The exonerated suspect in a notorious kidnapping case is suddenly dead. Journalists and police descend upon Joanie, his widow, to try to get her to share the real story behind what went on when 2-year-old Bella disappeared.
Fiona Barton’s The Widow is hard enough to put down that I missed my stop while reading it on the train. The unreliable narrators and creepy sex crimes are sure to earn it recommendations to anyone who liked The Girl on The Train, although it’s certainly not one of those “me too” novels snapped up to try and ride on its coattails.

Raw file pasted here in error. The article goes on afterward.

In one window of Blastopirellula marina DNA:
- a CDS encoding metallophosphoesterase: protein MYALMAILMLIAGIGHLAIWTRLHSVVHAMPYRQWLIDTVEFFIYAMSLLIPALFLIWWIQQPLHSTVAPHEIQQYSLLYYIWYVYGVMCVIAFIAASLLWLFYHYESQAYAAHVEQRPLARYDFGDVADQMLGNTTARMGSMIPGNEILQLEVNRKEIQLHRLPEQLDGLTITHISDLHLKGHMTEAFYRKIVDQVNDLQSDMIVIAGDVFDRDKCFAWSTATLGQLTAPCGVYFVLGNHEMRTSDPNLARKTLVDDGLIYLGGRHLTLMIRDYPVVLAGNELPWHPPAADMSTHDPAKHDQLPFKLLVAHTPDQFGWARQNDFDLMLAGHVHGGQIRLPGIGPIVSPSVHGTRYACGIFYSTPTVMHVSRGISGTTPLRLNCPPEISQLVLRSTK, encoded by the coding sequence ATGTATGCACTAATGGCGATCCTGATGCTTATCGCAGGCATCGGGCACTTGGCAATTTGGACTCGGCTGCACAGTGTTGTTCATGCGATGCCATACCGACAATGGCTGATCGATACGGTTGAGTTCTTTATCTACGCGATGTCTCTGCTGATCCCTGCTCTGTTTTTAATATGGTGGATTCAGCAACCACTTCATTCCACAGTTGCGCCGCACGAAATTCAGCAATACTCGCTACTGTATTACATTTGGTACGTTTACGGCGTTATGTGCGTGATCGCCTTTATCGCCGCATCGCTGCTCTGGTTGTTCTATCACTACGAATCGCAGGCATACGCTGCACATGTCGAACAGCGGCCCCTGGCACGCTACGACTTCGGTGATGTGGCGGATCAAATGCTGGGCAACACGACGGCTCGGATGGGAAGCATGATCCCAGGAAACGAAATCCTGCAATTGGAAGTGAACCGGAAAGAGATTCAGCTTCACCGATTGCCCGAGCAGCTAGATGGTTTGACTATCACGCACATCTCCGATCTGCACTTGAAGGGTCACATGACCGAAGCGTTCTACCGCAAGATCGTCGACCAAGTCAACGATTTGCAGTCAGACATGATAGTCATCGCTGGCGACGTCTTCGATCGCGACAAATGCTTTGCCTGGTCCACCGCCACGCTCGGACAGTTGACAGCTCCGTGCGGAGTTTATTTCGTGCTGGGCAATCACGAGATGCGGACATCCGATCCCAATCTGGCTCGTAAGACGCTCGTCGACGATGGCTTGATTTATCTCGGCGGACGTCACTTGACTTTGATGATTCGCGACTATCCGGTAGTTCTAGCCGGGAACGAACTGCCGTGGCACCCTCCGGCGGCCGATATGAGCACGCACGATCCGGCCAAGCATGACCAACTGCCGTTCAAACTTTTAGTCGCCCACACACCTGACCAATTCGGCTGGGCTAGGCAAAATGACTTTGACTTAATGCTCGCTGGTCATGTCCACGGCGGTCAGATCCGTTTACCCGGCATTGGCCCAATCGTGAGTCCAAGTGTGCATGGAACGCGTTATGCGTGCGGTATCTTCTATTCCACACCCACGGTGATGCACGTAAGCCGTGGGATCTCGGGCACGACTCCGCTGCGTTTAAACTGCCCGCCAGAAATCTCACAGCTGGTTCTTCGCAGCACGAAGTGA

The psychologically damaged Joanie is captivating as she slowly reveals her escape from her manipulative husband, but we particularly liked the the portrait of the tabloid journalist, who truly loves her subjects, even as she’s monetizing their tawdry stories. Barton’s experience in journalism is evident in her feel for human interactions and the slow build and missed directions of an investigation. I imagine a newspaper editor would fault her for burying the lede, but the fact that she saves the truly earth-shattering details for the end works to great effect in her novel.